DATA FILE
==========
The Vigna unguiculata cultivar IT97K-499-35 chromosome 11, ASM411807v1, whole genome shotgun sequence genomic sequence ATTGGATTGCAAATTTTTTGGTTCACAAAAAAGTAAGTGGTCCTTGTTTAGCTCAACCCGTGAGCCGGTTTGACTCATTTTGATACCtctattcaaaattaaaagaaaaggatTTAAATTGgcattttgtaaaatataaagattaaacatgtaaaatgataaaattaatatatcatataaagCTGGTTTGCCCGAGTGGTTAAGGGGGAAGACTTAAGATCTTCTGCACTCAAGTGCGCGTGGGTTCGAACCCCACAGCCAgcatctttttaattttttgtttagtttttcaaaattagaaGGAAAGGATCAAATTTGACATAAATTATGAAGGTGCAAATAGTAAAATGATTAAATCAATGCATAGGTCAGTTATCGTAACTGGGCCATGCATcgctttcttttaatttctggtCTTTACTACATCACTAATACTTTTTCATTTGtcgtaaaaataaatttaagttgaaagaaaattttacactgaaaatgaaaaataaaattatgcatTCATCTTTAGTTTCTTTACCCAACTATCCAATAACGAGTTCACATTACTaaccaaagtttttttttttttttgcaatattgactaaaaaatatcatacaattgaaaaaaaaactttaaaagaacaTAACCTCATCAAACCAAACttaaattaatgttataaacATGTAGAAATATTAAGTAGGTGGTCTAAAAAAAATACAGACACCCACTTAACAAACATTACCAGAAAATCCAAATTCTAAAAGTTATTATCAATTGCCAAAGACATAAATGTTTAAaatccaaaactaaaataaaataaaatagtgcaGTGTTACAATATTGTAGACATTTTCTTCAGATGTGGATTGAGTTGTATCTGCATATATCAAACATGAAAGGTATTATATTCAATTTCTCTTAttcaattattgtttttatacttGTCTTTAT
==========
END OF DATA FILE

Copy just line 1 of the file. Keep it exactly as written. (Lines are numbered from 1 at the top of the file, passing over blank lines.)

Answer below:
The Vigna unguiculata cultivar IT97K-499-35 chromosome 11, ASM411807v1, whole genome shotgun sequence genomic sequence ATTGGATTGCAAATTTTTTGGTTCACAAAAAAGTAAGTGGTCCTTGTTTAGCTCAACCCGTGAGCCGGTTTGACTCATTTTGATACCtctattcaaaattaaaagaaaaggatTTAAATTGgcattttgtaaaatataaagattaaacatgtaaaatgataaaattaatatatcatataaagCTGGTTTGCCCGAGTGGTTAAGGGGGAAGACTTAAGATCTTCTGCACTCAAGTGCGCGTGGGTTCGAACCCCACAGCCAgcatctttttaattttttgtttagtttttcaaaattagaaGGAAAGGATCAAATTTGACATAAATTATGAAGGTGCAAATAGTAAAATGATTAAATCAATGCATAGGTCAGTTATCGTAACTGGGCCATGCATcgctttcttttaatttctggtCTTTACTACATCACTAATACTTTTTCATTTGtcgtaaaaataaatttaagttgaaagaaaattttacactgaaaatgaaaaataaaattatgcatTCATCTTTAGTTTCTTTACCCAACTATCCAATAACGAGTTCACATTACTaaccaaagtttttttttttttttgcaatattgactaaaaaatatcatacaattgaaaaaaaaactttaaaagaacaTAACCTCATCAAACCAAACttaaattaatgttataaacATGTAGAAATATTAAGTAGGTGGTCTAAAAAAAATACAGACACCCACTTAACAAACATTACCAGAAAATCCAAATTCTAAAAGTTATTATCAATTGCCAAAGACATAAATGTTTAAaatccaaaactaaaataaaataaaatagtgcaGTGTTACAATATTGTAGACATTTTCTTCAGATGTGGATTGAGTTGTATCTGCATATATCAAACATGAAAGGTATTATATTCAATTTCTCTTAttcaattattgtttttatacttGTCTTTAT